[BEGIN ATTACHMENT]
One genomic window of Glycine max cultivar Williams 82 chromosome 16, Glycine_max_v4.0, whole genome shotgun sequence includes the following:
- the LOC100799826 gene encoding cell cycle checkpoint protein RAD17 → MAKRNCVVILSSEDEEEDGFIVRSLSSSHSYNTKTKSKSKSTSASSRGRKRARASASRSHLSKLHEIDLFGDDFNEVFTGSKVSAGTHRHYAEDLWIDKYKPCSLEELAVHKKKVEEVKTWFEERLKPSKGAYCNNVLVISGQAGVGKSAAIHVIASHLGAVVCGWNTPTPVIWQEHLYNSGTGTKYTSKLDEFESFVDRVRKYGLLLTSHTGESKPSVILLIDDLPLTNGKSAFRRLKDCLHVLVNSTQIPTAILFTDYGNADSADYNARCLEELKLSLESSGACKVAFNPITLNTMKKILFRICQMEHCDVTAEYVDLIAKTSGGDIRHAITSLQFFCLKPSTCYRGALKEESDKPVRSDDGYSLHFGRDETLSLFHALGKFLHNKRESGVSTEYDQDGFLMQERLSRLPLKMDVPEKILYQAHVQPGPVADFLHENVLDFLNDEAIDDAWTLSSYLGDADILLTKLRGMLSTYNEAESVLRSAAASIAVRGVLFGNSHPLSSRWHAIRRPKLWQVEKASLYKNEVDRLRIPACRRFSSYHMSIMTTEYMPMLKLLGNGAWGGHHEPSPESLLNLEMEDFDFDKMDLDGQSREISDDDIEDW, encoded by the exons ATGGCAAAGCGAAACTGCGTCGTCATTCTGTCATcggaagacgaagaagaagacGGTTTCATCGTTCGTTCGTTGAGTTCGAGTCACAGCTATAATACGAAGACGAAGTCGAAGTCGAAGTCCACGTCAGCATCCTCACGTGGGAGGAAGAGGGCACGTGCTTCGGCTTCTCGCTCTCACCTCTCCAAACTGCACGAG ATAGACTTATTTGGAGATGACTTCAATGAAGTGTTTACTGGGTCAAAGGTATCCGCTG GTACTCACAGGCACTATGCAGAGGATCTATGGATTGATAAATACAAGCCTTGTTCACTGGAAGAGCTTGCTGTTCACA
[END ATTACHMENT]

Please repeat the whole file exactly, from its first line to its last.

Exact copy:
One genomic window of Glycine max cultivar Williams 82 chromosome 16, Glycine_max_v4.0, whole genome shotgun sequence includes the following:
- the LOC100799826 gene encoding cell cycle checkpoint protein RAD17 → MAKRNCVVILSSEDEEEDGFIVRSLSSSHSYNTKTKSKSKSTSASSRGRKRARASASRSHLSKLHEIDLFGDDFNEVFTGSKVSAGTHRHYAEDLWIDKYKPCSLEELAVHKKKVEEVKTWFEERLKPSKGAYCNNVLVISGQAGVGKSAAIHVIASHLGAVVCGWNTPTPVIWQEHLYNSGTGTKYTSKLDEFESFVDRVRKYGLLLTSHTGESKPSVILLIDDLPLTNGKSAFRRLKDCLHVLVNSTQIPTAILFTDYGNADSADYNARCLEELKLSLESSGACKVAFNPITLNTMKKILFRICQMEHCDVTAEYVDLIAKTSGGDIRHAITSLQFFCLKPSTCYRGALKEESDKPVRSDDGYSLHFGRDETLSLFHALGKFLHNKRESGVSTEYDQDGFLMQERLSRLPLKMDVPEKILYQAHVQPGPVADFLHENVLDFLNDEAIDDAWTLSSYLGDADILLTKLRGMLSTYNEAESVLRSAAASIAVRGVLFGNSHPLSSRWHAIRRPKLWQVEKASLYKNEVDRLRIPACRRFSSYHMSIMTTEYMPMLKLLGNGAWGGHHEPSPESLLNLEMEDFDFDKMDLDGQSREISDDDIEDW, encoded by the exons ATGGCAAAGCGAAACTGCGTCGTCATTCTGTCATcggaagacgaagaagaagacGGTTTCATCGTTCGTTCGTTGAGTTCGAGTCACAGCTATAATACGAAGACGAAGTCGAAGTCGAAGTCCACGTCAGCATCCTCACGTGGGAGGAAGAGGGCACGTGCTTCGGCTTCTCGCTCTCACCTCTCCAAACTGCACGAG ATAGACTTATTTGGAGATGACTTCAATGAAGTGTTTACTGGGTCAAAGGTATCCGCTG GTACTCACAGGCACTATGCAGAGGATCTATGGATTGATAAATACAAGCCTTGTTCACTGGAAGAGCTTGCTGTTCACA